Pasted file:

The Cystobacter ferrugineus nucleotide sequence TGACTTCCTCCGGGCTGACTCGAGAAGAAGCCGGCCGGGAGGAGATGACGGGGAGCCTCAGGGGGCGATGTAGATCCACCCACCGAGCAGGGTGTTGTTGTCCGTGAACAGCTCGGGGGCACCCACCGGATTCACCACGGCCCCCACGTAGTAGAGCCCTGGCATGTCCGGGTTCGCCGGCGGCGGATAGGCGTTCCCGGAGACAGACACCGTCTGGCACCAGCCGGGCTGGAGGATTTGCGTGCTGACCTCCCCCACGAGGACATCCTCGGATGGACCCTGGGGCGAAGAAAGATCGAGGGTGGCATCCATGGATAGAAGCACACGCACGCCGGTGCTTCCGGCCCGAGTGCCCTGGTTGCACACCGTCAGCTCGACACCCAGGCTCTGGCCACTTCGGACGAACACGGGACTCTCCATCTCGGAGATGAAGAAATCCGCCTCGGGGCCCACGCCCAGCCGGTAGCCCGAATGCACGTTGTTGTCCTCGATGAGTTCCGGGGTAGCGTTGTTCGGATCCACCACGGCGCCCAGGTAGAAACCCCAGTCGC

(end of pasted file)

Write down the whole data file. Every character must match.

The Cystobacter ferrugineus nucleotide sequence TGACTTCCTCCGGGCTGACTCGAGAAGAAGCCGGCCGGGAGGAGATGACGGGGAGCCTCAGGGGGCGATGTAGATCCACCCACCGAGCAGGGTGTTGTTGTCCGTGAACAGCTCGGGGGCACCCACCGGATTCACCACGGCCCCCACGTAGTAGAGCCCTGGCATGTCCGGGTTCGCCGGCGGCGGATAGGCGTTCCCGGAGACAGACACCGTCTGGCACCAGCCGGGCTGGAGGATTTGCGTGCTGACCTCCCCCACGAGGACATCCTCGGATGGACCCTGGGGCGAAGAAAGATCGAGGGTGGCATCCATGGATAGAAGCACACGCACGCCGGTGCTTCCGGCCCGAGTGCCCTGGTTGCACACCGTCAGCTCGACACCCAGGCTCTGGCCACTTCGGACGAACACGGGACTCTCCATCTCGGAGATGAAGAAATCCGCCTCGGGGCCCACGCCCAGCCGGTAGCCCGAATGCACGTTGTTGTCCTCGATGAGTTCCGGGGTAGCGTTGTTCGGATCCACCACGGCGCCCAGGTAGAAACCCCAGTCGC